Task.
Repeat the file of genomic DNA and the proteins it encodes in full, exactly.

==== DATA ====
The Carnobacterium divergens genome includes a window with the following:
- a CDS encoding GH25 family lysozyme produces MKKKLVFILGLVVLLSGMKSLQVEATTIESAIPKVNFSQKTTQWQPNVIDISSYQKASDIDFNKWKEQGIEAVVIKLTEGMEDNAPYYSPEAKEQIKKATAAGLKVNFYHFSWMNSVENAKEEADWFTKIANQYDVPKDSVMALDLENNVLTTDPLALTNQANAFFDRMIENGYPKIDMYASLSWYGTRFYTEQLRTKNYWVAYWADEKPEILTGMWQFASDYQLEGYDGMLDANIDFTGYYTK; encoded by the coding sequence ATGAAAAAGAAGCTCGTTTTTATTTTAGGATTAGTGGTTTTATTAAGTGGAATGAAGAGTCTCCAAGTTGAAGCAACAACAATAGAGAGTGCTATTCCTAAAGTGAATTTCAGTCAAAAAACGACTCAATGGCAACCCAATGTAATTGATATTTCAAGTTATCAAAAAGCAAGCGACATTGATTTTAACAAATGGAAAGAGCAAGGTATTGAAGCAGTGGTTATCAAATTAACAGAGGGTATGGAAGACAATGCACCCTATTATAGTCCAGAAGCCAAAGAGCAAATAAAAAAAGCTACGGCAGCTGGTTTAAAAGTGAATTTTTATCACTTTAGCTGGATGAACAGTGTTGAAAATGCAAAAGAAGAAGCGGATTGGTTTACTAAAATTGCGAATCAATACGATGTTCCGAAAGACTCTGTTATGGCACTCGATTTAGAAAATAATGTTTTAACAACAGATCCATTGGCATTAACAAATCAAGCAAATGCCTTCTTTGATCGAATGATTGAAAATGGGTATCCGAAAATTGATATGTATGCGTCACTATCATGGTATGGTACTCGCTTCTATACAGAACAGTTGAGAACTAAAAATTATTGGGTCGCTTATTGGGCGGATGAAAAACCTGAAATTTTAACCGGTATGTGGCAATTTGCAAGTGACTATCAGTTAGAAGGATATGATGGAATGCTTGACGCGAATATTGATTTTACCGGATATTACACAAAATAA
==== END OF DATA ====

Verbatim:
The Carnobacterium divergens genome includes a window with the following:
- a CDS encoding GH25 family lysozyme produces MKKKLVFILGLVVLLSGMKSLQVEATTIESAIPKVNFSQKTTQWQPNVIDISSYQKASDIDFNKWKEQGIEAVVIKLTEGMEDNAPYYSPEAKEQIKKATAAGLKVNFYHFSWMNSVENAKEEADWFTKIANQYDVPKDSVMALDLENNVLTTDPLALTNQANAFFDRMIENGYPKIDMYASLSWYGTRFYTEQLRTKNYWVAYWADEKPEILTGMWQFASDYQLEGYDGMLDANIDFTGYYTK; encoded by the coding sequence ATGAAAAAGAAGCTCGTTTTTATTTTAGGATTAGTGGTTTTATTAAGTGGAATGAAGAGTCTCCAAGTTGAAGCAACAACAATAGAGAGTGCTATTCCTAAAGTGAATTTCAGTCAAAAAACGACTCAATGGCAACCCAATGTAATTGATATTTCAAGTTATCAAAAAGCAAGCGACATTGATTTTAACAAATGGAAAGAGCAAGGTATTGAAGCAGTGGTTATCAAATTAACAGAGGGTATGGAAGACAATGCACCCTATTATAGTCCAGAAGCCAAAGAGCAAATAAAAAAAGCTACGGCAGCTGGTTTAAAAGTGAATTTTTATCACTTTAGCTGGATGAACAGTGTTGAAAATGCAAAAGAAGAAGCGGATTGGTTTACTAAAATTGCGAATCAATACGATGTTCCGAAAGACTCTGTTATGGCACTCGATTTAGAAAATAATGTTTTAACAACAGATCCATTGGCATTAACAAATCAAGCAAATGCCTTCTTTGATCGAATGATTGAAAATGGGTATCCGAAAATTGATATGTATGCGTCACTATCATGGTATGGTACTCGCTTCTATACAGAACAGTTGAGAACTAAAAATTATTGGGTCGCTTATTGGGCGGATGAAAAACCTGAAATTTTAACCGGTATGTGGCAATTTGCAAGTGACTATCAGTTAGAAGGATATGATGGAATGCTTGACGCGAATATTGATTTTACCGGATATTACACAAAATAA